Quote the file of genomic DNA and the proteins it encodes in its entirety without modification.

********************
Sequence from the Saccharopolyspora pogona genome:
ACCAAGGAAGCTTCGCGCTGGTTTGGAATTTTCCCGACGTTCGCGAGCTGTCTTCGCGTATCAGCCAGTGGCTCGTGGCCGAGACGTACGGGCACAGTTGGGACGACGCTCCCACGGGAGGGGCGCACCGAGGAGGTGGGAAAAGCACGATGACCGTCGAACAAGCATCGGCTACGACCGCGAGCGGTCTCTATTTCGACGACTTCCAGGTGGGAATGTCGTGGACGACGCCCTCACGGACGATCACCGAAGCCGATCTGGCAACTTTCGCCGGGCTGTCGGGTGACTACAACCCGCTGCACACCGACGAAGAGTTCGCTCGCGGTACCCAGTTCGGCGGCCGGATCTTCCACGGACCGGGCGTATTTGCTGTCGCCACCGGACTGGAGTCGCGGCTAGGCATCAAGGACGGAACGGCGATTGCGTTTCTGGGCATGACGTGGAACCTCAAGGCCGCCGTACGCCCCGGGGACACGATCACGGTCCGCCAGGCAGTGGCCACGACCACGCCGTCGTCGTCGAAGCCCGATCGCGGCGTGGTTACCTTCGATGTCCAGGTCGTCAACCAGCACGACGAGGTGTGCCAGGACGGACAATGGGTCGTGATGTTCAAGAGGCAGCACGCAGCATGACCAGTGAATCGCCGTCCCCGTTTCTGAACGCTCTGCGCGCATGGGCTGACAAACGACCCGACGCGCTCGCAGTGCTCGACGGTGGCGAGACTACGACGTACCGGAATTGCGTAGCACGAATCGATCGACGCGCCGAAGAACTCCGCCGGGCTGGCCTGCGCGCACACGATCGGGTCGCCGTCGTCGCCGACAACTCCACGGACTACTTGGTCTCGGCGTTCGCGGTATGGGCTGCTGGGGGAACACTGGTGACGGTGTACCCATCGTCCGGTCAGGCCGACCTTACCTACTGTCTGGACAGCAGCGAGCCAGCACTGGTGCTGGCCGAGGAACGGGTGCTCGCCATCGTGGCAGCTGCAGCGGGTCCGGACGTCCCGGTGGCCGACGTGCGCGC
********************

Sequence from the Saccharopolyspora pogona genome:
ACCAAGGAAGCTTCGCGCTGGTTTGGAATTTTCCCGACGTTCGCGAGCTGTCTTCGCGTATCAGCCAGTGGCTCGTGGCCGAGACGTACGGGCACAGTTGGGACGACGCTCCCACGGGAGGGGCGCACCGAGGAGGTGGGAAAAGCACGATGACCGTCGAACAAGCATCGGCTACGACCGCGAGCGGTCTCTATTTCGACGACTTCCAGGTGGGAATGTCGTGGACGACGCCCTCACGGACGATCACCGAAGCCGATCTGGCAACTTTCGCCGGGCTGTCGGGTGACTACAACCCGCTGCACACCGACGAAGAGTTCGCTCGCGGTACCCAGTTCGGCGGCCGGATCTTCCACGGACCGGGCGTATTTGCTGTCGCCACCGGACTGGAGTCGCGGCTAGGCATCAAGGACGGAACGGCGATTGCGTTTCTGGGCATGACGTGGAACCTCAAGGCCGCCGTACGCCCCGGGGACACGATCACGGTCCGCCAGGCAGTGGCCACGACCACGCCGTCGTCGTCGAAGCCCGATCGCGGCGTGGTTACCTTCGATGTCCAGGTCGTCAACCAGCACGACGAGGTGTGCCAGGACGGACAATGGGTCGTGATGTTCAAGAGGCAGCACGCAGCATGACCAGTGAATCGCCGTCCCCGTTTCTGAACGCTCTGCGCGCATGGGCTGACAAACGACCCGACGCGCTCGCAGTGCTCGACGGTGGCGAGACTACGACGTACCGGAATTGCGTAGCACGAATCGATCGACGCGCCGAAGAACTCCGCCGGGCTGGCCTGCGCGCACACGATCGGGTCGCCGTCGTCGCCGACAACTCCACGGACTACTTGGTCTCGGCGTTCGCGGTATGGGCTGCTGGGGGAACACTGGTGACGGTGTACCCATCGTCCGGTCAGGCCGACCTTACCTACTGTCTGGACAGCAGCGAGCCAGCACTGGTGCTGGCCGAGGAACGGGTGCTCGCCATCGTGGCAGCTGCAGCGGGTCCGGACGTCCCGGTGGCCGACGTGCGCGC